Seniors Lindsey Wagner and Nick Tietz, who both took part in a simulation event of driving a pedal car while texting and driving, both agreed Logan's story was impactful to students. "I thought his story was amazing," Wagner said. "He showed us that we...Read more
Local mothers save money buying on Facebook: 'It's other moms'KATU, April 24th
PORTLAND, Ore. -- For many local parents, Facebook is the new marketplace for selling stuff and scoring deals, safely. Stephanie Bean is a mother of two and a seller of many things online, including lots of shoes. "We don't need it all," says Bean...Read more
Bringing back Bugsy Malone: 'we're going to smell of Angel Delight for months'The Guardian, April 23rd
Not a Goodfella or a Godfather, but one of the half-pint hoodlums from Bugsy Malone. I wanted a pedal car. I wanted a pencil-drawn pencil moustache. And more than anything, I wanted a splurge gun. Well, dreams really do come true: I'm 30 years old and...Read more
Scuderie Campari's Mira Pedal Car Is Your Kid's Dream Come True - Photo ...autoevolution, April 23rd
Like most of the great things on this planet, the beautiful pedal car you're looking at has its inspiring story. It involves a loving father who wanted to offer his son a special gift for his 5th birthday. Since the man is skilled in constructing...Read more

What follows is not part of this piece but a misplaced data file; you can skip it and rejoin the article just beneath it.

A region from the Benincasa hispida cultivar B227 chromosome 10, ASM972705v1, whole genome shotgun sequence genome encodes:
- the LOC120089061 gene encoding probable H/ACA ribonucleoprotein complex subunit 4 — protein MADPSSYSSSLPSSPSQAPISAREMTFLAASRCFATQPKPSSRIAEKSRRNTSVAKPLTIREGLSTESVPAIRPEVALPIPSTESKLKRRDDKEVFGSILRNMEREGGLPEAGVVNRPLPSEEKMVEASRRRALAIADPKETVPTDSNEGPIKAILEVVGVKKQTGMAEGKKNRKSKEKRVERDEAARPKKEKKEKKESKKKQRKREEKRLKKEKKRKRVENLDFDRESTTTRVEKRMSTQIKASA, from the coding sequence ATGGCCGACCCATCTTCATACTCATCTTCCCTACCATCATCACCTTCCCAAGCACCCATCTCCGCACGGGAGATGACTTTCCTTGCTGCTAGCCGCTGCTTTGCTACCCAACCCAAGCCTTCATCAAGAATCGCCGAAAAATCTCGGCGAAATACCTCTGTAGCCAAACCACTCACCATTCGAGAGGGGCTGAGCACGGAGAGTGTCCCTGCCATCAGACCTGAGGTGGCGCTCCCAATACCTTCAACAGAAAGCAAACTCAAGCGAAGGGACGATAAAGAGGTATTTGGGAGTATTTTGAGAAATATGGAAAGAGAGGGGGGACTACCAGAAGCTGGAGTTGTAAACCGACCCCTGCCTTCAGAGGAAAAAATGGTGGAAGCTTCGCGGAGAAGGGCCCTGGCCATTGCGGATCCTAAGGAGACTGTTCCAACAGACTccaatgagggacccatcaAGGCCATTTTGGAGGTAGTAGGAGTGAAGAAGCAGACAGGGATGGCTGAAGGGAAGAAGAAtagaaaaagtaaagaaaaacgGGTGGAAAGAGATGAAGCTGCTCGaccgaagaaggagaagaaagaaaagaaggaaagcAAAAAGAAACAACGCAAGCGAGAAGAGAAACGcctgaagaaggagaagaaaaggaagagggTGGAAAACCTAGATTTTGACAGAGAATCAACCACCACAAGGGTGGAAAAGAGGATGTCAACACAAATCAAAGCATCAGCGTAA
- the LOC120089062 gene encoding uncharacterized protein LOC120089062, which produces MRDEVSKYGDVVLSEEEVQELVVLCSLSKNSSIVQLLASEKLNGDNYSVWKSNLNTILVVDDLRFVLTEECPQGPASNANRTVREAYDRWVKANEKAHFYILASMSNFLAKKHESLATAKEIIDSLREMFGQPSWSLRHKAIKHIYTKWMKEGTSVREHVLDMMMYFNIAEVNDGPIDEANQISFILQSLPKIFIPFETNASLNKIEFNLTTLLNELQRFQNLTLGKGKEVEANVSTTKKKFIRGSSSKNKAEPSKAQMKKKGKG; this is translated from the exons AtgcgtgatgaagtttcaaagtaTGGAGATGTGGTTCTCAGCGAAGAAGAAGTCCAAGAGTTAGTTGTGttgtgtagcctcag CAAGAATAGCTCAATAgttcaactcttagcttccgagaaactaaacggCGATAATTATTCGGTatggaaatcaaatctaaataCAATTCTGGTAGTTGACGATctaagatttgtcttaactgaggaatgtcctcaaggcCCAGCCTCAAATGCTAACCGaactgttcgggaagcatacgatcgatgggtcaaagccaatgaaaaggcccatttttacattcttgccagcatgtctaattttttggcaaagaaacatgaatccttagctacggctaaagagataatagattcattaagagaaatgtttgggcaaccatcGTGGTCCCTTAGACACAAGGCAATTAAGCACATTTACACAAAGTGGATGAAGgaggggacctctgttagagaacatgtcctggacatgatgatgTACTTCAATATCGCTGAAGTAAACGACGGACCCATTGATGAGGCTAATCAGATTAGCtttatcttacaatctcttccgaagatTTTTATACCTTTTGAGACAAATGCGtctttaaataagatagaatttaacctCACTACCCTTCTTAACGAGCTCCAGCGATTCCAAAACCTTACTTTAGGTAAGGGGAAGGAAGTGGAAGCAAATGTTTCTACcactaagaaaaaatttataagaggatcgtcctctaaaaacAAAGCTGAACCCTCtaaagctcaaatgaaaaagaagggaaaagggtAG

Custom Pedal Car Raffle UnderwayClay County Times Democrat, April 9th
"This is a 1952 pedal car, but it has been extensively customized," noted car show committee member Tony Pace. "It was built to replicate the old lead sleds of the 1950s and 60s and was customized by artists in Ohio and Pennsylvania." The custom car...Read more
Morris Minor 1000 pedal carClassic Cars for Sale, April 1st
A replica Morris Minor 1000 pedal car has sold for a world record price at auction. The replica of the Birmingham-made vehicle, one of only 56 produced, sold for £3600, triple its pre-sale estimate, at Halls' Fine Art Toys Auction in Shrewsbury. The...Read more
Morris Minor pedal car sells for world record price of £3600 at auctionBirmingham Mail, March 29th
Just like a real vehicle, the pedal car was launched at the Earls Court Motor Show. Halls' toy specialist Stewart Orr remembers it well. He was at the same show, manning the neighbouring Matchbox stand. “It attracted a huge amount of interest at the...Read more